Problematic Internet use is associated with other risk behaviors

July 1, 2015

Responses to a questionnaire administered to more than 3000 young adolescents in Switzerland indicate that problematic Internet use is associated with the use of legal and illegal substances, especially tobacco.

Responses to a questionnaire administered to more than 3000 young adolescents in Switzerland indicate that problematic Internet use is associated with the use of legal and illegal substances, especially tobacco. Problematic Internet use is a disorder characterized by symptoms such as restlessness or irritability when not online or feeling the need to spend more time online.

The anonymous self-administered questionnaire, the French version of the Internet Addiction Test, consists of 51 questions to appraise problematic Internet use (such as, “How often do you find that you stay online longer than you intended?”) and substance abuse (such as, “Have you been drunk during the previous 30 days?”) Each answer is scored on a scale of 1 to 5. Based on participants’ total test score, investigators divided respondents into 2 groups-those who were regular Internet users and those who were problematic users. They then ascertained whether there was a link between problematic Internet use and substance use after controlling for potential confounding variables known to be linked to risky behaviors, such as age, gender, family, type of student (good, average, or below average), family structure, main purpose for Internet use (education, work, or leisure), and emotional well-being.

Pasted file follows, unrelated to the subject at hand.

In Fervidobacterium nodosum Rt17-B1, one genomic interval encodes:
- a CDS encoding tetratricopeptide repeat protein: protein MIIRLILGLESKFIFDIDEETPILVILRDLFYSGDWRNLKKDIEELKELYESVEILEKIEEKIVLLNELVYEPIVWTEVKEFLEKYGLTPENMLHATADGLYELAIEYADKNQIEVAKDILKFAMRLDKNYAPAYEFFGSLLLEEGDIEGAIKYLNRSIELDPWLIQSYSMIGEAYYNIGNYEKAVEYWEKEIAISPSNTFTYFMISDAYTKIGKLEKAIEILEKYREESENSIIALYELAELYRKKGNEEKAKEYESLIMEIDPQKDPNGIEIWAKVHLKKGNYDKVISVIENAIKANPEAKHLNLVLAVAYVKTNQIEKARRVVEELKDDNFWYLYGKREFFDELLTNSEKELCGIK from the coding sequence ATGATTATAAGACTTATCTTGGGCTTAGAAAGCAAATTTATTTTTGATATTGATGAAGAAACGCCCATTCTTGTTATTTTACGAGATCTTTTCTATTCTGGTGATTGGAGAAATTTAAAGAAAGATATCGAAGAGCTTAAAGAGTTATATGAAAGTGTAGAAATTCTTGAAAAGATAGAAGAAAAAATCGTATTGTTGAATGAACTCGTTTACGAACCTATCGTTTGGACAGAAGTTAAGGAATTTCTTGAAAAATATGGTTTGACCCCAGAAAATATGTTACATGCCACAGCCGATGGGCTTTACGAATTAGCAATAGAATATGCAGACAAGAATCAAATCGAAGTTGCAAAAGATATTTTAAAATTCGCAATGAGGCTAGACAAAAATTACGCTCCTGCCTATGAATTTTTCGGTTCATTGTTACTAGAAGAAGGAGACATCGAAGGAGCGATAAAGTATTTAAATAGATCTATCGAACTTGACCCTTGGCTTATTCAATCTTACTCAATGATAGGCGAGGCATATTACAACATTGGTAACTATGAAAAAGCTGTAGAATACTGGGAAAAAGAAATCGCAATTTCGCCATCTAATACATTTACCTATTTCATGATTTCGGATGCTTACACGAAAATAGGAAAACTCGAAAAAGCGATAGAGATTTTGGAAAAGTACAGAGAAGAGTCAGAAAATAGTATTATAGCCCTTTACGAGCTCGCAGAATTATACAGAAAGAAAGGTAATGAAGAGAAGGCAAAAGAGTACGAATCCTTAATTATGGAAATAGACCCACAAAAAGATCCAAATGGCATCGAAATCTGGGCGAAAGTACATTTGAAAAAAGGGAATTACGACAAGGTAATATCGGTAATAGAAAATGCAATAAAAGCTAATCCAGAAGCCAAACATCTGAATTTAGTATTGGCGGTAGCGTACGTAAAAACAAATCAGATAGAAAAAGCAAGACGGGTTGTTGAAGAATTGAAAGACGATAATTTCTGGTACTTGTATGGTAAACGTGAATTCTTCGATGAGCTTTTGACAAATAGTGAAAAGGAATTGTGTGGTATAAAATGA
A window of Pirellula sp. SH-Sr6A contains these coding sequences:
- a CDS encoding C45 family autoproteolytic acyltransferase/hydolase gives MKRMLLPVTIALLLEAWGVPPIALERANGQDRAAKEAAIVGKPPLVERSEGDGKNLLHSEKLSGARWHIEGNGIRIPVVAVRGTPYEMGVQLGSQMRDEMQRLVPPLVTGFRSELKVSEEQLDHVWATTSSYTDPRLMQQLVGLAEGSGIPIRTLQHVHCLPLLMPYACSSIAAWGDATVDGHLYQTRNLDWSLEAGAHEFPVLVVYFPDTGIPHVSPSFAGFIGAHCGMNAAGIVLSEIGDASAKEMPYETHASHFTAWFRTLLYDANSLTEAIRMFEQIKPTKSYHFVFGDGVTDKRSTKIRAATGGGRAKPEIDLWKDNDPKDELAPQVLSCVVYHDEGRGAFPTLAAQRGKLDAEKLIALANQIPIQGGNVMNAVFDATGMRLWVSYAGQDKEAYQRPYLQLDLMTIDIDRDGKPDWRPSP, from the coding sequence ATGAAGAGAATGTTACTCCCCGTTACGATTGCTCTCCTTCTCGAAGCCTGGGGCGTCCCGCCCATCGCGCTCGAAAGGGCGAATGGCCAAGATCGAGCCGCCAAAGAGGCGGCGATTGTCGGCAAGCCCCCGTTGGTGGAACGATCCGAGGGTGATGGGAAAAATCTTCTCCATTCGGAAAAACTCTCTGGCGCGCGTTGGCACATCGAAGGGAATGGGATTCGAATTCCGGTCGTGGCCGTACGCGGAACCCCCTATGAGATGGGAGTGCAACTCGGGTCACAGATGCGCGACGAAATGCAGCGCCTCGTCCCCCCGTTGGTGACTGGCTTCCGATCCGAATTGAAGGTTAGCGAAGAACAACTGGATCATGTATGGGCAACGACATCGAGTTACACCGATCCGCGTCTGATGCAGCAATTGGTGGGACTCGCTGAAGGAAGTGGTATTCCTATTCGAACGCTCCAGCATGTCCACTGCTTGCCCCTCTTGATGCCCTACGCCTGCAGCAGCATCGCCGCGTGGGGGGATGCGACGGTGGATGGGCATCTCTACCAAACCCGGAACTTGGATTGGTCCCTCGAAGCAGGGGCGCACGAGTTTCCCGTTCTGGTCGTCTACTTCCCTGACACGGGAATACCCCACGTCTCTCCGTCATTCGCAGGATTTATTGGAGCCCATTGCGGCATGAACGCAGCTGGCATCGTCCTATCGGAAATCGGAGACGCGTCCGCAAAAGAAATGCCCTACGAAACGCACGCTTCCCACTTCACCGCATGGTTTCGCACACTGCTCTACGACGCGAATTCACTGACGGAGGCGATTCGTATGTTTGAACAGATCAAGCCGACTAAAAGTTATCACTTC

Problematic users were more likely to be female; to use any of the studied substances (tobacco, alcohol, cannabis, and other drugs); to use the Internet for leisure rather than for work; to have parents who did not live together; to report poor emotional well-being; and to be below-average students. The relationship of problematic Internet use with substance use was not the same for all substances, however. Whereas there was a direct link between problematic users and smoking, the link between problematic users and alcohol, cannabis, and other illegal drugs was only via tobacco use, which was a gateway for other substances. The researchers concluded that these findings suggest that Internet addiction could be an important predictor of adolescent substance abuse (Rücker J, et al. Acta Paediatr. 2015;104[5]:504-507).

Commentary: The researchers are not claiming cause and effect but rather that Internet overuse is associated with these other behaviors and therefore might be a useful screen for identifying high-risk patients. Longitudinal studies of this association might be able to reveal whether Internet addiction is the chicken or the egg. -Michael G Burke, MD

Ms Freedman is a freelance medical editor and writer in New Jersey. Dr Burke, section editor for Journal Club, is chairman of the Department of Pediatrics at Saint Agnes Hospital, Baltimore, Maryland. The editors have nothing to disclose in regard to affiliations with or financial interests in any organizations that may have an interest in any part of this article.